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Warren Buffett sells off D.R. Horton stock less than a year after making his big housing market bet

Berkshire Hathaway just disclosed that it sold off its 5,969,714 shares of D.R. Horton—the vast majority of its homebuilder bet

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Back in August, Warren Buffett’s Berkshire Hathaway disclosed to the U.S. Securities and Exchange Commission that they made investments in three major U.S. homebuilders: D.R. Horton (No. 120 on the Fortune 500), Lennar (No. 119 on the Fortune 500), and NVR (No. 376 on the Fortune 500).

In total, Berkshire Hathaway bought 5,969,714 shares of D.R. Horton, 152,572 shares of Lennar, and 11,112 shares of NVR. At the time, these shares were collectively valued at over $800 million, with D.R. Horton shares accounting for more than $700 million of that total.

Fast-forward to 2024, and this month Berkshire Hathaway disclosed to the SEC that it had sold off its 5,969,714 shares of D.R. Horton—the vast majority of its homebuilder bet—by December 31, 2023.*

It’s interesting that Warren Buffett would so quickly sell off his D.R. Horton stake and exit the homebuilder bet. After all, the Oracle of Omaha wrote in his 1996 letter to shareholders that: "If you aren't willing to own a stock for ten years, don't even think about owning it for ten minutes.”

While we don’t know why Berkshire Hathaway—which is notoriously tight-lipped through much of the year—sold off their D.R. Horton stock, we do know that homebuilder stocks had a huge run up in 2023. That’d be hard to repeat again.

Indeed, last year the share price of D.R. Horton (+70.5%), Lennar (+64.7%), and NVR (+51.8%) all outperformed the S&P 500 Index (+24.2%) by a large margin.

The upswing in homebuilder stocks in 2023 can, in part, be attributed to the fact that the mortgage rate shock did not have as severe an impact on single-family home construction as some analysts had anticipated in 2022.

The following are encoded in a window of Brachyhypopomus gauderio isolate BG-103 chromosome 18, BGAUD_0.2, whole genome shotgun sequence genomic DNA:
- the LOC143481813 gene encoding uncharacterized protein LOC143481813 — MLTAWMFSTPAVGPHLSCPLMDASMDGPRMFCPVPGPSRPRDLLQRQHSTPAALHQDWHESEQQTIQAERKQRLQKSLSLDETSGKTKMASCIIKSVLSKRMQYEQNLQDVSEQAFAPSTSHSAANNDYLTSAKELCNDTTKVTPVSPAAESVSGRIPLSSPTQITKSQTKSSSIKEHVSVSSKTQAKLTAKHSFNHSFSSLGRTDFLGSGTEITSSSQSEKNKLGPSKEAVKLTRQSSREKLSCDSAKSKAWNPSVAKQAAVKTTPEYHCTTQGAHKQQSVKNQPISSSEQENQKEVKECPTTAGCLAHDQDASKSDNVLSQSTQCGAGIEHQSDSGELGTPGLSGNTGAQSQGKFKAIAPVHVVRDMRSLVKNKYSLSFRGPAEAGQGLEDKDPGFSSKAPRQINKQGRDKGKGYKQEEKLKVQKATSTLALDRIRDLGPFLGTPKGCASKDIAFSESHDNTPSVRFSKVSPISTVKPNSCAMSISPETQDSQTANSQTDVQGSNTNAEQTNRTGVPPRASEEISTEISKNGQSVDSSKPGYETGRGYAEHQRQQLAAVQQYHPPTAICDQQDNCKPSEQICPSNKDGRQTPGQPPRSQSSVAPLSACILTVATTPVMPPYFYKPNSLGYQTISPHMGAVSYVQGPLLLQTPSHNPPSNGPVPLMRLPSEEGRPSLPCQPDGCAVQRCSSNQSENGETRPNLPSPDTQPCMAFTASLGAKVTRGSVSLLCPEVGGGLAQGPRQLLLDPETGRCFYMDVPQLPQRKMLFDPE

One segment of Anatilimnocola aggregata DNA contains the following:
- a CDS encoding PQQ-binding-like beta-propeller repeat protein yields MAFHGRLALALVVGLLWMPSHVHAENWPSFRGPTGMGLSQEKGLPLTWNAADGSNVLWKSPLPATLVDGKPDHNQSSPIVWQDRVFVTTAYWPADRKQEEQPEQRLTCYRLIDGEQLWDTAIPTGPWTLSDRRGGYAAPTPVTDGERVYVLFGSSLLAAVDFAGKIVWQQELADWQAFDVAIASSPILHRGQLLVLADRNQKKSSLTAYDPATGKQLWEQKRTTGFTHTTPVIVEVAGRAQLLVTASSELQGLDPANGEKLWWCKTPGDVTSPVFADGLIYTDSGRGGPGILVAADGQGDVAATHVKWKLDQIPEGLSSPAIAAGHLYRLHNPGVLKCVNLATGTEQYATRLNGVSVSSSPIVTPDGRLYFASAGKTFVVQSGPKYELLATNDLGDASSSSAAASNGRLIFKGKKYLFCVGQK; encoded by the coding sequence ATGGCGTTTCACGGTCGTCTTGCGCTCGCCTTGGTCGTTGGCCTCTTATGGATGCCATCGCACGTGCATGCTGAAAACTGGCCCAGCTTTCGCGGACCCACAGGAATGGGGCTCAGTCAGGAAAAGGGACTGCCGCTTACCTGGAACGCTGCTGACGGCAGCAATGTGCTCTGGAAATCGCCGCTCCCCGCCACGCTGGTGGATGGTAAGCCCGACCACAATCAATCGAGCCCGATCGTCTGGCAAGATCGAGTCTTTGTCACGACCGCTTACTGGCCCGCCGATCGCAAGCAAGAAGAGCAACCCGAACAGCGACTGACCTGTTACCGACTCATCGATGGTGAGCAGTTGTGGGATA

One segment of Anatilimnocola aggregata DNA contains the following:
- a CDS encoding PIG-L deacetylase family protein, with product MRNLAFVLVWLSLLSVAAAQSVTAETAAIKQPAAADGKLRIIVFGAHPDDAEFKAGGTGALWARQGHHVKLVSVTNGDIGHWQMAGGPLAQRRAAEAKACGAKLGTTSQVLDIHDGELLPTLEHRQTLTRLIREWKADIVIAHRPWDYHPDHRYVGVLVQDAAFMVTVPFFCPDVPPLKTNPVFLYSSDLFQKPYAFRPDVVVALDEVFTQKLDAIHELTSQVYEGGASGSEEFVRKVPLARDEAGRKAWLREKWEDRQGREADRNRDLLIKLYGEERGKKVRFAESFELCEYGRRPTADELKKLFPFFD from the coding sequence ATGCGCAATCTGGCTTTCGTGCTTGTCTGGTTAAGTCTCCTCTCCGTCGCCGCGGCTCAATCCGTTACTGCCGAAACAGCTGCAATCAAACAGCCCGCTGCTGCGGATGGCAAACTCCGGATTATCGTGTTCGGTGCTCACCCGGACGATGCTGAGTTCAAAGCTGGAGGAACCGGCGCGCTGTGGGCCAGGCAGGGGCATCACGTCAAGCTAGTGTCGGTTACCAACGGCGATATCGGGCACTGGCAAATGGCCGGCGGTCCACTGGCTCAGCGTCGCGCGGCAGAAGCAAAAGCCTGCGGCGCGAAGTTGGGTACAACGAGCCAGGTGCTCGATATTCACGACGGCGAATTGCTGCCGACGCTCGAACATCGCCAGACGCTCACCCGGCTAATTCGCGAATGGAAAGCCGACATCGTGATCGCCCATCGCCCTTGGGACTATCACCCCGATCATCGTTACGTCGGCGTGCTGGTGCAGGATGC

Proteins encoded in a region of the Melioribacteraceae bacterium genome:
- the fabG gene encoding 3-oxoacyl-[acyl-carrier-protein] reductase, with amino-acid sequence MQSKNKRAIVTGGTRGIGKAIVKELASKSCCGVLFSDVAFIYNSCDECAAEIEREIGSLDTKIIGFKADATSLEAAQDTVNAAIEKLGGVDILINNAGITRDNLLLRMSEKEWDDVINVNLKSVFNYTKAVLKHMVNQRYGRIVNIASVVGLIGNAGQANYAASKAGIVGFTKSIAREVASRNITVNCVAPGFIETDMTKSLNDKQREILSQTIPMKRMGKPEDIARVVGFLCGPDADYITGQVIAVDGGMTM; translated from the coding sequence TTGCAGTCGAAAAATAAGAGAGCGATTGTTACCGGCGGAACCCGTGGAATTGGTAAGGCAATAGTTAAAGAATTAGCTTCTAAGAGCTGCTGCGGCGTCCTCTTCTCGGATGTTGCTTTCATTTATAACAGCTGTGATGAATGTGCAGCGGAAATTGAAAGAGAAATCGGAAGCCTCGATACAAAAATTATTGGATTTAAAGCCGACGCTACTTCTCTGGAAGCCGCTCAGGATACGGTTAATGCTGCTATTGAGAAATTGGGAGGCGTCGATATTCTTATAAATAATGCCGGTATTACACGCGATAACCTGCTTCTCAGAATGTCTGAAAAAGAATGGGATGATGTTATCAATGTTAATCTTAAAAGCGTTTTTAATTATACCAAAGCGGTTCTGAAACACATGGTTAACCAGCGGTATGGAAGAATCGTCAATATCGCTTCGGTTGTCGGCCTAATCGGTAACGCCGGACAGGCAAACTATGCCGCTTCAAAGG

In 2023, single-family homebuilders outperformed and maintained solid profit margins for several reasons. Firstly, they implemented innovative strategies to enhance affordability and attract buyers. Unlike the existing home market, where home prices remain sticky, homebuilders lowered their net effective house prices. These affordability adjustments included offering mortgage rate buydowns, money back at close, and price reductions on properties. Secondly, the homebuilding sector benefited from the lack of existing inventory available in the market. This scarcity, combined with the affordability strategies mentioned above, heightened the appeal of newly constructed homes last year. As a result, potential buyers were more inclined to consider new home options, boosting the sales figures for homebuilders.

Looking ahead, the most significant tailwind for homebuilders is the belief among most analysts that the U.S. housing market is underbuilt for single-family housing.

However, in the short term, it appears that existing resale supply will be less constrained in 2024 compared to the "peak" lock-in effect in 2023. This means builders in some markets could face greater competition this year.

Still, the most significant downside risk for homebuilding is the broader economy. If the fastest rate-hiking cycle ultimately leads to a recession and a surge in unemployment, builders could be vulnerable, at least in the short term.

*According to ResiClub’s review of public disclosures, Berkshire Hathaway didn’t specify the exact date or transaction price to the U.S. Securities and Exchange Commission. The August 14, 2023 filing simply told us how many NVR, D.R. Horton, and Lennar shares Berkshire Hathaway purchased in the quarter ending June 30, 2023. While this most recent filing on February 14, 2024, told us that Berkshire Hathaway sold off its D.R. Horton shares in the quarter ending December 31, 2023.

D.R. Horton's stock was +24.9% higher on December 31st, at $151.98, compared to June 30th, when it was $121.69.

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